Being There: How Caregivers Can Help Children Cope With the Loss of a Parent
November 20, 2014
Originally featured in the 2014 fall edition of MADDvocate.
Not only did Myra Constable lose her husband, Carie, in a drunk driving crash just before Christmas in 1999, her 23-month-old son, Nicholas, lost his father. Sadly, Carie was found alone in his car the morning after the crash. An autopsy revealed that his blood alcohol content was twice the legal limit.
Shortly after Carie’s death, Myra’s mother called the local MADD office for help, and soon Myra became a regular speaker for MADD Victim Impact Panels. Telling her story became a key component of her personal healing journey.
Also after the crash, Myra began to notice some changes in her son’s behavior. It began when people started coming by more often. Family and friends would gather, blanketing Myra and her son with embraces and tears.
“I first noticed that Nicholas was very clingy to me, especially when I would leave. Over the next couple of years he became really possessive,” Myra recalls.
“He did not want anyone else to hold him or anyone to talk to me.”
At that moment, Myra knew that she needed to help her son find his own path to emotional wellness.
Read the rest of Nicholas and Myra’s story, and how to help grieving children cope in MADDvocate.
Going the Extra Mile
September 19, 2014
Originally featured in the 2014 summer edition of MADDvocate®.
Alarmingly, MADD is receiving an increase in calls about children riding with substance-impaired drivers. When a minor is placed in jeopardy of physical, moral or mental well-being, that’s child endangerment, and it’s a very serious problem.
Many of the callers are grandparents who play an important part in the lives of their grandchildren. They want to do everything possible to protect them. But grandparents sometimes feel helpless when their grandchildren are in danger.
A Family in Crisis
Ellen Pitt from western North Carolina became an advocate for children in these situations while fighting to protect her own granddaughter.
At age 7, Ellen’s granddaughter began to tell her that she was afraid to ride with her mother and her mother’s boyfriend because he was usually drunk and sometimes, so was her mother. She would talk about being on the interstate late at night and seeing the “speed thing saying 90.”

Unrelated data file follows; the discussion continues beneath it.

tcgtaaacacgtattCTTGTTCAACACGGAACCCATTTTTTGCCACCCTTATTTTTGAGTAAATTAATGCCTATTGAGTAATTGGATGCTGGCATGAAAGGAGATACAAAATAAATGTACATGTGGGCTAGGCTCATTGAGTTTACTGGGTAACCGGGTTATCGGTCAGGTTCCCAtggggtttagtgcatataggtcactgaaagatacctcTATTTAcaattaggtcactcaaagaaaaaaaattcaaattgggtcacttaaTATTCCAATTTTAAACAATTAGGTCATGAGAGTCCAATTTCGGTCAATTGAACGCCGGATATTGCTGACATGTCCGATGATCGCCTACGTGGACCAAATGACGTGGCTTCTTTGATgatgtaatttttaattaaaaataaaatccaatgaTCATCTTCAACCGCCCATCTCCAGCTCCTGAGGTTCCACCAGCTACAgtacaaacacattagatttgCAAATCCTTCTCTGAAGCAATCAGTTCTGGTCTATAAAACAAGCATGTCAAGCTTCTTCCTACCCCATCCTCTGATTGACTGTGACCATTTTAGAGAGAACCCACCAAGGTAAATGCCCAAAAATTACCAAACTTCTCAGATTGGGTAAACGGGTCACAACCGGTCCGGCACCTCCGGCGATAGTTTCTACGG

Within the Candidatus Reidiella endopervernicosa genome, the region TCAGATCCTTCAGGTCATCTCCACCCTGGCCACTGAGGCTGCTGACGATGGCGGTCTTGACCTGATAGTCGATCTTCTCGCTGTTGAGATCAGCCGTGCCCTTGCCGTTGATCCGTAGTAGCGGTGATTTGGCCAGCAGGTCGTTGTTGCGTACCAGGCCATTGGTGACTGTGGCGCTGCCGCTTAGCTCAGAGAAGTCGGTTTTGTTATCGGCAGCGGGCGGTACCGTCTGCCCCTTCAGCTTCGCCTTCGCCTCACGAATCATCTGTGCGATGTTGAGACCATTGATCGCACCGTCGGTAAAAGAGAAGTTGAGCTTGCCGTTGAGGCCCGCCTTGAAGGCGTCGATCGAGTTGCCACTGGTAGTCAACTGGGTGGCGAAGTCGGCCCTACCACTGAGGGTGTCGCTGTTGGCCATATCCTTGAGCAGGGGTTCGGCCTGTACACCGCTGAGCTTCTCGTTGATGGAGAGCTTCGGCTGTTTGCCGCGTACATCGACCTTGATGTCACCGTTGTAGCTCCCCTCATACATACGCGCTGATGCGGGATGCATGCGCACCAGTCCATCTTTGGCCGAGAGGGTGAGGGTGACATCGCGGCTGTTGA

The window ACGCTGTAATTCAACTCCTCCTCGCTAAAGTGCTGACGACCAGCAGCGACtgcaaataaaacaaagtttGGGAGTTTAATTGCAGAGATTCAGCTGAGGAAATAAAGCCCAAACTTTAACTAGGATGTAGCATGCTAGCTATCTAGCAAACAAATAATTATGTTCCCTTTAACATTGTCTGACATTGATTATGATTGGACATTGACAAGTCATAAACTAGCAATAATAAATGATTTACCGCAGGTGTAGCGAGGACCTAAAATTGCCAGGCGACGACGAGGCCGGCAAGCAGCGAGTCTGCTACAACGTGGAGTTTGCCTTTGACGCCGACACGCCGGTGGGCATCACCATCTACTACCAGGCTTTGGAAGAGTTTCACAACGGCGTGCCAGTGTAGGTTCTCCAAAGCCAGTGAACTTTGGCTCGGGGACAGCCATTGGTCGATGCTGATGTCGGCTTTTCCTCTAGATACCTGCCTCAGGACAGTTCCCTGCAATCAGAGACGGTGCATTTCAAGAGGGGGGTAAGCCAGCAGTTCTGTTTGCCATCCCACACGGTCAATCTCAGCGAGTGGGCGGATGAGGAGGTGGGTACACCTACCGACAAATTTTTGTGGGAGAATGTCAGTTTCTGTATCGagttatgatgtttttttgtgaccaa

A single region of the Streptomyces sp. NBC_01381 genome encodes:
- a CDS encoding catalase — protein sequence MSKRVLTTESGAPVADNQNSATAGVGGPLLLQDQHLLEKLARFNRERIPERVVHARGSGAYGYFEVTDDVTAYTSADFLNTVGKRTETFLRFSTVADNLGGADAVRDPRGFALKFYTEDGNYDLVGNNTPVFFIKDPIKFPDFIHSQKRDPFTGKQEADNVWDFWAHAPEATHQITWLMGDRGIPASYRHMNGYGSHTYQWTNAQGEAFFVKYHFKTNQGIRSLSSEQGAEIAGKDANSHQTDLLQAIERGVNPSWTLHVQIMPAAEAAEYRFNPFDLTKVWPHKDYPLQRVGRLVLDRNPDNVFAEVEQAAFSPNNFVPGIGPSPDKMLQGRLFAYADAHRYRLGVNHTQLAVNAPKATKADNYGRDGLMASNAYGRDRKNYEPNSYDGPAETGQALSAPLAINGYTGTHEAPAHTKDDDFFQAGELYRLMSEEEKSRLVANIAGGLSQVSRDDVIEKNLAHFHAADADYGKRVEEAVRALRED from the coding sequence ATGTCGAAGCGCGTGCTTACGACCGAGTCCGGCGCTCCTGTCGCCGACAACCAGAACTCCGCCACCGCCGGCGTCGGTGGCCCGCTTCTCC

Ellen’s son and daughter-in-law, both of whom were partygoers, had separated when the child was 3 years old. The daughter-in-law frequently had people in her home drinking and using drugs.
Ellen knew she had to do something to protect her granddaughter. So she called child protective services (CPS) but was passed from one person to another. She talked to the district attorney’s office and was referred back to CPS. The situation seemed hopeless.
“I was staying awake every night, even though I worked full time, driving through bar parking lots, calling everywhere, and crying myself to sleep,” Ellen says. “When [my granddaughter] wasn’t with me, I became more and more terrified. My son was drinking too, and I felt I had nowhere to turn.”
Read the rest of Ellen’s story and find out what she is doing now with MADD to protect all children from drunk driving in the MADDvocate.
A Rush of Emotions: The Anniversary
September 11, 2014
As with any tragedy, there comes a time to observe the traumatic event’s anniversary. Many people believe that grief will wane with time. However, feelings of anger, guilt, isolation, loneliness, sadness and despair often occur long after the disaster.
On the anniversary of the September 11th disaster, many people find themselves once again contemplating the event and its tragic consequences.
Life threatening trauma, including learning that a loved one has been seriously injured or killed, can provoke unsettling emotional or behavioral reactions over a long period of time.
We always say: First there’s the crash, then the lifelong impact.